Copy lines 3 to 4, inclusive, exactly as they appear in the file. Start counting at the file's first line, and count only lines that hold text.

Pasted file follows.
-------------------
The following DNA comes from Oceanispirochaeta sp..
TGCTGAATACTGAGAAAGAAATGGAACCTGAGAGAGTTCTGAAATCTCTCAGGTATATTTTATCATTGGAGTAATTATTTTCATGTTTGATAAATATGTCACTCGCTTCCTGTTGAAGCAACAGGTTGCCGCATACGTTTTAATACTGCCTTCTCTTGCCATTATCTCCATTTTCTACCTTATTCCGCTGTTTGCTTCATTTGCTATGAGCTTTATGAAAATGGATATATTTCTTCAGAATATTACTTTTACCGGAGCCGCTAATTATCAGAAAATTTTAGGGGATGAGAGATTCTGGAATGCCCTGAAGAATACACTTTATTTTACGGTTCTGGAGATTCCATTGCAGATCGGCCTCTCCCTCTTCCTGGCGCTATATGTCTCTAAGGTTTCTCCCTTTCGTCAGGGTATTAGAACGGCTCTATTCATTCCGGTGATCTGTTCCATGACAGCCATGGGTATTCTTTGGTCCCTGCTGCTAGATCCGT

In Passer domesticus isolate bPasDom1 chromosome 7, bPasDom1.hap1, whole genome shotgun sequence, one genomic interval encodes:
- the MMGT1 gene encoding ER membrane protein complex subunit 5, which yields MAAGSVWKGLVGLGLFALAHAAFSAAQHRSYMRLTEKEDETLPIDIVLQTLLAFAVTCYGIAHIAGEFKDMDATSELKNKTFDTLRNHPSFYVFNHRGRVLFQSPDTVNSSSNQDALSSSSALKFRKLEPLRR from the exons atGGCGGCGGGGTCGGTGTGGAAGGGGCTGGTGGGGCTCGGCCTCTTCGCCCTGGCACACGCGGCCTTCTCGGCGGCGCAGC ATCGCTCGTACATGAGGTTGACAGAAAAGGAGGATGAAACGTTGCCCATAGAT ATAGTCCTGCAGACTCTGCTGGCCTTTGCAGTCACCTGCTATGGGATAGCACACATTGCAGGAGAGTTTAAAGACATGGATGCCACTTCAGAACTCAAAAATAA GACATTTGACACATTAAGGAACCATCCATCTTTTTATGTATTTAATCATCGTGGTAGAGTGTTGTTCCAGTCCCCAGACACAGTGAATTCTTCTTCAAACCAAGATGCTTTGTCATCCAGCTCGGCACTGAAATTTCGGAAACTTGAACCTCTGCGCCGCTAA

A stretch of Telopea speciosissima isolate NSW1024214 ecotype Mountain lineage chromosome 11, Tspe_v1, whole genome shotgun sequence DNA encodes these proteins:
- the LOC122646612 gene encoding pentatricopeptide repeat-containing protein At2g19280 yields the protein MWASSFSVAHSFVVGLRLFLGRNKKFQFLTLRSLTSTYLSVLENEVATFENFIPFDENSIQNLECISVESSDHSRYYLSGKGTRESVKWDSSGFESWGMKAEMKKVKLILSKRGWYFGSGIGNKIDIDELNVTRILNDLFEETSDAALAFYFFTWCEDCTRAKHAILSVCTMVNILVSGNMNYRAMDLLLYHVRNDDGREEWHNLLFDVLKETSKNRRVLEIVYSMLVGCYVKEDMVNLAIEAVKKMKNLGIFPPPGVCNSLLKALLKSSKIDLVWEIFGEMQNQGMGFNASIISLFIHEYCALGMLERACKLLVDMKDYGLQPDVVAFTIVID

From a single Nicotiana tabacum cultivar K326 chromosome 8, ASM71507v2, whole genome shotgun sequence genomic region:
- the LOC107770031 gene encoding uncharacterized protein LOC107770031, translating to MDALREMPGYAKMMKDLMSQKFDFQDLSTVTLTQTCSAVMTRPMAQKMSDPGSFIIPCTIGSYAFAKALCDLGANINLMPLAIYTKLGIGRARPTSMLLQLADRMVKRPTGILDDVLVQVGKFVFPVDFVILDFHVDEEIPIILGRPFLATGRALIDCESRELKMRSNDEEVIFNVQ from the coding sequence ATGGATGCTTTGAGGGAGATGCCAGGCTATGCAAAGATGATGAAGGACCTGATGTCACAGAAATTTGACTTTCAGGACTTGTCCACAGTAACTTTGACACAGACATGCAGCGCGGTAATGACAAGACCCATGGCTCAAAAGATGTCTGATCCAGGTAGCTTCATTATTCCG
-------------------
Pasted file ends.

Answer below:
In Passer domesticus isolate bPasDom1 chromosome 7, bPasDom1.hap1, whole genome shotgun sequence, one genomic interval encodes:
- the MMGT1 gene encoding ER membrane protein complex subunit 5, which yields MAAGSVWKGLVGLGLFALAHAAFSAAQHRSYMRLTEKEDETLPIDIVLQTLLAFAVTCYGIAHIAGEFKDMDATSELKNKTFDTLRNHPSFYVFNHRGRVLFQSPDTVNSSSNQDALSSSSALKFRKLEPLRR from the exons atGGCGGCGGGGTCGGTGTGGAAGGGGCTGGTGGGGCTCGGCCTCTTCGCCCTGGCACACGCGGCCTTCTCGGCGGCGCAGC ATCGCTCGTACATGAGGTTGACAGAAAAGGAGGATGAAACGTTGCCCATAGAT ATAGTCCTGCAGACTCTGCTGGCCTTTGCAGTCACCTGCTATGGGATAGCACACATTGCAGGAGAGTTTAAAGACATGGATGCCACTTCAGAACTCAAAAATAA GACATTTGACACATTAAGGAACCATCCATCTTTTTATGTATTTAATCATCGTGGTAGAGTGTTGTTCCAGTCCCCAGACACAGTGAATTCTTCTTCAAACCAAGATGCTTTGTCATCCAGCTCGGCACTGAAATTTCGGAAACTTGAACCTCTGCGCCGCTAA